Tri-City retailers are expecting to hire fewer seasonal workers this holiday shopping season, according to estimates released by the state Friday.
The state Employment Security Department expects that area retail stores will hire about 405 seasonal workers, compared with 644 last year.
Retail businesses will hire based on how they feel the season is going, and in some cases, who businesses see as their customers will affect the number of new positions, said Candice Bluechel, WorkSource Columbia Basin business services manager.
Typically, larger clothing and craft stores add staff for the holidays, she said.
Amazon.com also adds employees at its Kennewick customer service center because of an increase in online shopping.
Statewide, retail hiring likely will just match, or fall slightly below, last year's numbers, said state economists.
They expect stores to add nearly 13,000 jobs statewide from October through December, with most of the gains coming in November. Last year, they hired 14,700 workers, which was about 17 percent more than predicted, said a state news release.
"Seasonal work often can be a gateway back into the workforce for the unemployed," said Employment Security Commissioner Paul Trause. "However, the uncertainty that retailers are feeling will make that less of an option this year."
In the Tri-Cities, Bluechel expects to see similar trends based on how sales go. If sales are up, stores may hire more seasonal employees.
And sales were showing growth this spring, according to state data released Friday.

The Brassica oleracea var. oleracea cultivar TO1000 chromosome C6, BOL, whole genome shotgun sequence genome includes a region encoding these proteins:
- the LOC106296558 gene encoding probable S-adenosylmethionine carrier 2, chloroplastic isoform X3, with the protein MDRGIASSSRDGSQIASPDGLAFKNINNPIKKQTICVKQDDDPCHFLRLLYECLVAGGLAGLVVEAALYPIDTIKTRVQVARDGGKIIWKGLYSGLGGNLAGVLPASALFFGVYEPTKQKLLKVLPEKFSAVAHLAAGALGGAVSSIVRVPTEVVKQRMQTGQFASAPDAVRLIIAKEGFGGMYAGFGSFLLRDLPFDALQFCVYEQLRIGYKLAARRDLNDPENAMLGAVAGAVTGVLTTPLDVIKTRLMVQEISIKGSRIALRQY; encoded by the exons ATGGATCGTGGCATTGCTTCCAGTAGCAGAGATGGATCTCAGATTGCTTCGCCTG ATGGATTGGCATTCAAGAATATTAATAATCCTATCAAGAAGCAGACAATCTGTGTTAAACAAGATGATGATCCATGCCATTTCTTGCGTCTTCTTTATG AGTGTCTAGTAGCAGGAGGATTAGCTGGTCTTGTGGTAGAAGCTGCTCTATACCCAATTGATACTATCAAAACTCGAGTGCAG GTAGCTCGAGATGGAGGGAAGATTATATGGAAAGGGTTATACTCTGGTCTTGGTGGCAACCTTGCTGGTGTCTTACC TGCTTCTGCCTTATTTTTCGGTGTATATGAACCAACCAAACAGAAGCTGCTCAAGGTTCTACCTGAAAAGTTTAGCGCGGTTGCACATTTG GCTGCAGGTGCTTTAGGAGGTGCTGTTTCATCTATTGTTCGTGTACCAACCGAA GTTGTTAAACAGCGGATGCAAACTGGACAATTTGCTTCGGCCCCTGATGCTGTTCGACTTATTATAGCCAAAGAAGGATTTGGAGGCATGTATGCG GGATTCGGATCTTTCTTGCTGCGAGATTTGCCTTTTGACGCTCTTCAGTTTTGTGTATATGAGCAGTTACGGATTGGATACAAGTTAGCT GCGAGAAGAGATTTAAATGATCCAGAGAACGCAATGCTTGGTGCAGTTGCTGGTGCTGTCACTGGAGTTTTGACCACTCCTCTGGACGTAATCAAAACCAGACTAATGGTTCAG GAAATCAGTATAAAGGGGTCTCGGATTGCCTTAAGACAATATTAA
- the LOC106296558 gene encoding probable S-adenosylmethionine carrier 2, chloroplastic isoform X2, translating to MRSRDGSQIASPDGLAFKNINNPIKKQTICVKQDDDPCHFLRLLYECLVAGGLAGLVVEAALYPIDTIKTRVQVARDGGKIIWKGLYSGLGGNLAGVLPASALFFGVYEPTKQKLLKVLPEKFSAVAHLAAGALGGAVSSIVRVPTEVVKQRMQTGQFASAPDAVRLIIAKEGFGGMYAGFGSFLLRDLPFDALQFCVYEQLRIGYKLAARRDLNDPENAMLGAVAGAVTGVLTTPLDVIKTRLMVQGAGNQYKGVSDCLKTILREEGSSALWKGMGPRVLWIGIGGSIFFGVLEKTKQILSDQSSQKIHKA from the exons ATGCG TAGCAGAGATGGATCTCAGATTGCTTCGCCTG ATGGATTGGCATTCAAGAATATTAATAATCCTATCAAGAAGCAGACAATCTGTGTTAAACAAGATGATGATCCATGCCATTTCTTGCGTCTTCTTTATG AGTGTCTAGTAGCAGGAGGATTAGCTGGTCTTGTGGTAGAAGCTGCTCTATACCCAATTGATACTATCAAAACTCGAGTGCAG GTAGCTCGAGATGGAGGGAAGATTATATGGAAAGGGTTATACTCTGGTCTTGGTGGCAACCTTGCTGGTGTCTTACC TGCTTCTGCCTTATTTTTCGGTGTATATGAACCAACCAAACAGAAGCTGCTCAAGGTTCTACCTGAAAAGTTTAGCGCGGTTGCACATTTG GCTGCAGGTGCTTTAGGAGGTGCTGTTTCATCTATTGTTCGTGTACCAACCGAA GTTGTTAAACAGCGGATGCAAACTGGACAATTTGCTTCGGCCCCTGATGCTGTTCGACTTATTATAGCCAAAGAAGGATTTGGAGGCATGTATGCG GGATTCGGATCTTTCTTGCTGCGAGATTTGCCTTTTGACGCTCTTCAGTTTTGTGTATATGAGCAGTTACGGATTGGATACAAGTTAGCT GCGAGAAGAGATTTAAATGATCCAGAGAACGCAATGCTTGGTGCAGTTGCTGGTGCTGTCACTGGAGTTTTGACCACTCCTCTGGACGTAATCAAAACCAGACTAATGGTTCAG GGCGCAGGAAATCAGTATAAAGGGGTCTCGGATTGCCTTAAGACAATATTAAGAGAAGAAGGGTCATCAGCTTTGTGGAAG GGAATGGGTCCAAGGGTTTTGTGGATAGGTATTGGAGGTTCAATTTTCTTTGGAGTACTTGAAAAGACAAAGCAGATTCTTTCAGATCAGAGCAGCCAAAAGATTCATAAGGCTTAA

Tri-City retail sales figures increased from April to June compared with the same quarter last year.
Richland saw the greatest increase, with a 17 percent jump in taxable retail sales from $221.7 million last spring quarter to $260.2 million for the same period this year.
Gary Ballew, Richland's economic development manager, said the city has seen growth in all of the five key categories it tracks for retail sales -- big box retailers, restaurants, hotels, construction and large ticket items such as cars and boats.
There haven't been many new stores added during that time, he said. McCurley's Honda dealership moved to Fowler Street in Richland in April 2010, which helped with the increase in big purchases.
Overall, Richland is seeing some of the benefits of the city's efforts in the past two decades to draw more retail options to town, Ballew said.
Retail sales taxes are one of the three major revenues for cities, along with property taxes and utility taxes and fees.
Increased retail sales means more money for city services.
Kennewick's taxable retail sales grew by almost 6 percent from $363.3 million in the second quarter of last year to $384.3 million this spring.
Overall, in Benton County, total taxable retail sales grew by 11 percent to $761.7 million.
But Pasco's total taxable retail sales dropped about 1 percent from $221.6 million last spring quarter to $218.5 million this year.
Rick White, Pasco's community and economic development director, said the drop could be attributed to a decline in new construction this year.
As of September, 402 homes had received building permitted, which was 41 fewer than by September 2011, he said. That represents a $5 million difference in permitting value for new homes.
Industrial and commercial construction also is down in Pasco this year, he said.
Retail trade in Pasco had a slight growth of almost 1 percent in sales, to $96 million in the second quarter this year, according to the state.
Overall, in Franklin County, total taxable retail sales remained relatively unchanged, with a bump of nearly 1 percent, at $259.8 million for the second quarter this year.